Her role is to provide expert support for the SLSTR instrument as well as undertaking independent research projects on cirrus clouds and the retrieval of sea surface temperatures. She is part of a team who are developing CloudCatcher a new citizen science project supporting climate research. She explains why we need your help!
Here at RAL Space we love looking at satellites images of the Earth, and seeing the different formations and textures of the clouds. They look beautiful. However, when we make temperature measurements of the Earth's surface, we need a clear view of it, and clouds can obscure this view.
Accurate surface temperature measurements are needed to help monitor and predict climate change. They are also useful in day-to-day weather forecasting models. Satellites such as Sentinel-3, with the Sea and Land Surface Temperature Radiometer on-board, make such measurements. It is a big team effort to produce the surface temperature data, with many different stages. One important stage is cloud identification. Clouds stop our temperature sensor getting a good measurement of the surface below. We need to identify when the sensor is viewing cloud, so these views are not included when generating surface temperatures, and thereby interfering with the data.
We have automated cloud-screening routines that work really well much of the time, but of course, they are not perfect. Some types of cloud are a struggle to identify (e.g. low, warm or patchy cloud) and certain conditions can hamper it too (e.g. near coastlines, at dusk, over snow). Cloudy pixels are missed, and clear sky can even be falsely classed as cloud too, resulting in lost data.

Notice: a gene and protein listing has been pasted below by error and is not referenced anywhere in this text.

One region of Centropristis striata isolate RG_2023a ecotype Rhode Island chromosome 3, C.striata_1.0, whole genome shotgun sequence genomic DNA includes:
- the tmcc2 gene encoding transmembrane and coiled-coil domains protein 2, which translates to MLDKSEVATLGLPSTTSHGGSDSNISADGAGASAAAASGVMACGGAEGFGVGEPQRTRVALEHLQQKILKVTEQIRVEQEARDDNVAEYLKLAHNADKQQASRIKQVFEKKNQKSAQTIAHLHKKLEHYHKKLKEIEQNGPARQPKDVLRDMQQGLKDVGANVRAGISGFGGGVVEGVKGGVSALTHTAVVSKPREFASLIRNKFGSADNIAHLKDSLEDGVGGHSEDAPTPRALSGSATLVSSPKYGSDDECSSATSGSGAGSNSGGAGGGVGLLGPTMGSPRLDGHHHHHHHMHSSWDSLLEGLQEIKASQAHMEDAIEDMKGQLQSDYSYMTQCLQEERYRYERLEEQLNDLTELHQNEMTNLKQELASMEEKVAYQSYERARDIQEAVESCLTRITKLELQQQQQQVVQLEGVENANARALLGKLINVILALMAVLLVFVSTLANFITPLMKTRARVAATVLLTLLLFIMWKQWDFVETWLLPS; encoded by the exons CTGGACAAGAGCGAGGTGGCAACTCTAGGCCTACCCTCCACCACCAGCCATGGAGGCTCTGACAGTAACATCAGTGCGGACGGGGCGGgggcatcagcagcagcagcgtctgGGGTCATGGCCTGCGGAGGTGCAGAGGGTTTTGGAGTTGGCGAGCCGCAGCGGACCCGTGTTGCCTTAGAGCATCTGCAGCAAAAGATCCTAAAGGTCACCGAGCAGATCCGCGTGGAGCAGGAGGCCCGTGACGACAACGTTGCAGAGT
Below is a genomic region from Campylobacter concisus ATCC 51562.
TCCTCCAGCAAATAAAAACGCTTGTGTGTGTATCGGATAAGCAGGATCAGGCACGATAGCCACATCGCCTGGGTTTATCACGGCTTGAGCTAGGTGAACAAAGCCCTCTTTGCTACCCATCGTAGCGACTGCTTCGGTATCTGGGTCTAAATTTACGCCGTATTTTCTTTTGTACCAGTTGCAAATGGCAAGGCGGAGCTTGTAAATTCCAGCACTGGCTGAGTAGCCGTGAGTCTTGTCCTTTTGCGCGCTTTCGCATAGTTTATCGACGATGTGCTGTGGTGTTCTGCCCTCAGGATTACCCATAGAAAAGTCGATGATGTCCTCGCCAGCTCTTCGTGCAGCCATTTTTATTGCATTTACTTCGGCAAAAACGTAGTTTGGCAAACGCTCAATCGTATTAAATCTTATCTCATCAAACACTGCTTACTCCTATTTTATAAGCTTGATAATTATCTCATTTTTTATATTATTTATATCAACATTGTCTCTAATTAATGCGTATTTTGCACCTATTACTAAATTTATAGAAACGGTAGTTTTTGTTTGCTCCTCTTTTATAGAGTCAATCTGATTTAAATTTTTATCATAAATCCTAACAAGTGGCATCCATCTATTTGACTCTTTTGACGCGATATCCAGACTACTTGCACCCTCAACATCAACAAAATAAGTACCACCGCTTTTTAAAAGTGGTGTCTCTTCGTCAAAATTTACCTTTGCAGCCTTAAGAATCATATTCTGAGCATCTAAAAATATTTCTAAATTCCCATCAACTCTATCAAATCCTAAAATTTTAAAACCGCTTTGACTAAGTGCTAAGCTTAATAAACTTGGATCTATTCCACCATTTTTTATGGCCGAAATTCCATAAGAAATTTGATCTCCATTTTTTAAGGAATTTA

Since the measurements made by the satellite are important, we need to check their quality. The performance of our cloud screening has a direct impact on this and therefore needs monitoring. However, checking how well the cloud screening works is quite tricky. One way to do it is to have a 'cloud expert' carefully inspect many pixels of a subset of the images for cloud and clear-sky. This is time consuming and often only done on a small set of data. We think that everyone is a cloud expert, and that is why we have developed CloudCatcher, a new citizen science project.
We ask the question, just how accurate is our cloud mask? Help us to answer this by identifying clouds in real satellite images. By having a set of images screened by people, we can make a comparison with our automated cloud screening. It will help us to score our cloud screening performance, and point us to the areas that need more attention, thereby improving our methods.
Now, CloudCatcher is a 'beta' project on the Zooniverse platform, meaning it is ready for testing by a pool of volunteers. We would really like you to try it out and give us your feedback to help make it even better before a bigger launch later on. Classify as many images as you like to give us our first set of results to work on. Your feedback will be valuable to us, and you will be able to view some beautiful scenes of the Earth while taking part in a real scientific project.
How to take part
1. Have a go at CloudCatcher!
You can access the project on any web browser on a laptop or PC.
2. Send us your feedback! The project is still in development and we'd love your help to improve it and make sure it's a successful project that is enjoyable and engages a wide variety of people. Here's how you can help us:
Middle: CloudCatcher avatar. Credit: CloudCatcher/ RAL Space
Bottom: Clouds over the Saharan desert captured by Sentinel-3. Credit: Copernicus data / processed by RAL Space